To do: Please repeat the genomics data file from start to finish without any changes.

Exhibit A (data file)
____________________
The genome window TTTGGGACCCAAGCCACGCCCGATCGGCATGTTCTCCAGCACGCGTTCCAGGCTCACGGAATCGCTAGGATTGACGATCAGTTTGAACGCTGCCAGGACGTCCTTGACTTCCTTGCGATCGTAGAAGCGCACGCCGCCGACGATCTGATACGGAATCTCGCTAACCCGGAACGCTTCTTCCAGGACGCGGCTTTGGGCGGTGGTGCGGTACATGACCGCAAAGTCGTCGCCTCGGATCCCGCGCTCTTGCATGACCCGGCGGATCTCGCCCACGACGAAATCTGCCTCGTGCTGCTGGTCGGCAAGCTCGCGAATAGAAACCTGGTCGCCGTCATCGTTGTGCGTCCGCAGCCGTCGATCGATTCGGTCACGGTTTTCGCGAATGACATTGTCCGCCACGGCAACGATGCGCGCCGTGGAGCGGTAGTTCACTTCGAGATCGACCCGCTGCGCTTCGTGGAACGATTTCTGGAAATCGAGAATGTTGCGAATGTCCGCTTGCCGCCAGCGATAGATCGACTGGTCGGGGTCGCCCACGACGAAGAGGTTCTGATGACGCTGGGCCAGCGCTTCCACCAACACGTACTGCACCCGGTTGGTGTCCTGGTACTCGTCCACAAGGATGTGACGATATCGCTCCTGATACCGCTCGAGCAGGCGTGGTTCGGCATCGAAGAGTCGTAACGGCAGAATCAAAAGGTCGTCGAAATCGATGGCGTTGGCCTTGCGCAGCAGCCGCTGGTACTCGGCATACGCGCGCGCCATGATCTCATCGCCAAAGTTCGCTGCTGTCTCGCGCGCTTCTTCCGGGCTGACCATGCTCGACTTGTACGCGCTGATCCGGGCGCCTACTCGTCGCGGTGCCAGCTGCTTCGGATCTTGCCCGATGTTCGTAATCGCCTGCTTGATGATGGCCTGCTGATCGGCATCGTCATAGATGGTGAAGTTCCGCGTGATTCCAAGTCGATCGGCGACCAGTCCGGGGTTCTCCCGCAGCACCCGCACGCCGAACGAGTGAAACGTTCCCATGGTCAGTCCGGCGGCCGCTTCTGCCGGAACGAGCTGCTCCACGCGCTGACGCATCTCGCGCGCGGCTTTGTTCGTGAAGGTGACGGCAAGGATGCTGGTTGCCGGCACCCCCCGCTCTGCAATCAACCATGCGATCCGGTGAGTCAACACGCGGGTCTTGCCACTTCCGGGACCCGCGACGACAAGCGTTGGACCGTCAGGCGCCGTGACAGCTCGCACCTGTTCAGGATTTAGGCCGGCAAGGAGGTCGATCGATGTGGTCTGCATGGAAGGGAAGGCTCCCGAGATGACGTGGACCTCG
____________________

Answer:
The genome window TTTGGGACCCAAGCCACGCCCGATCGGCATGTTCTCCAGCACGCGTTCCAGGCTCACGGAATCGCTAGGATTGACGATCAGTTTGAACGCTGCCAGGACGTCCTTGACTTCCTTGCGATCGTAGAAGCGCACGCCGCCGACGATCTGATACGGAATCTCGCTAACCCGGAACGCTTCTTCCAGGACGCGGCTTTGGGCGGTGGTGCGGTACATGACCGCAAAGTCGTCGCCTCGGATCCCGCGCTCTTGCATGACCCGGCGGATCTCGCCCACGACGAAATCTGCCTCGTGCTGCTGGTCGGCAAGCTCGCGAATAGAAACCTGGTCGCCGTCATCGTTGTGCGTCCGCAGCCGTCGATCGATTCGGTCACGGTTTTCGCGAATGACATTGTCCGCCACGGCAACGATGCGCGCCGTGGAGCGGTAGTTCACTTCGAGATCGACCCGCTGCGCTTCGTGGAACGATTTCTGGAAATCGAGAATGTTGCGAATGTCCGCTTGCCGCCAGCGATAGATCGACTGGTCGGGGTCGCCCACGACGAAGAGGTTCTGATGACGCTGGGCCAGCGCTTCCACCAACACGTACTGCACCCGGTTGGTGTCCTGGTACTCGTCCACAAGGATGTGACGATATCGCTCCTGATACCGCTCGAGCAGGCGTGGTTCGGCATCGAAGAGTCGTAACGGCAGAATCAAAAGGTCGTCGAAATCGATGGCGTTGGCCTTGCGCAGCAGCCGCTGGTACTCGGCATACGCGCGCGCCATGATCTCATCGCCAAAGTTCGCTGCTGTCTCGCGCGCTTCTTCCGGGCTGACCATGCTCGACTTGTACGCGCTGATCCGGGCGCCTACTCGTCGCGGTGCCAGCTGCTTCGGATCTTGCCCGATGTTCGTAATCGCCTGCTTGATGATGGCCTGCTGATCGGCATCGTCATAGATGGTGAAGTTCCGCGTGATTCCAAGTCGATCGGCGACCAGTCCGGGGTTCTCCCGCAGCACCCGCACGCCGAACGAGTGAAACGTTCCCATGGTCAGTCCGGCGGCCGCTTCTGCCGGAACGAGCTGCTCCACGCGCTGACGCATCTCGCGCGCGGCTTTGTTCGTGAAGGTGACGGCAAGGATGCTGGTTGCCGGCACCCCCCGCTCTGCAATCAACCATGCGATCCGGTGAGTCAACACGCGGGTCTTGCCACTTCCGGGACCCGCGACGACAAGCGTTGGACCGTCAGGCGCCGTGACAGCTCGCACCTGTTCAGGATTTAGGCCGGCAAGGAGGTCGATCGATGTGGTCTGCATGGAAGGGAAGGCTCCCGAGATGACGTGGACCTCG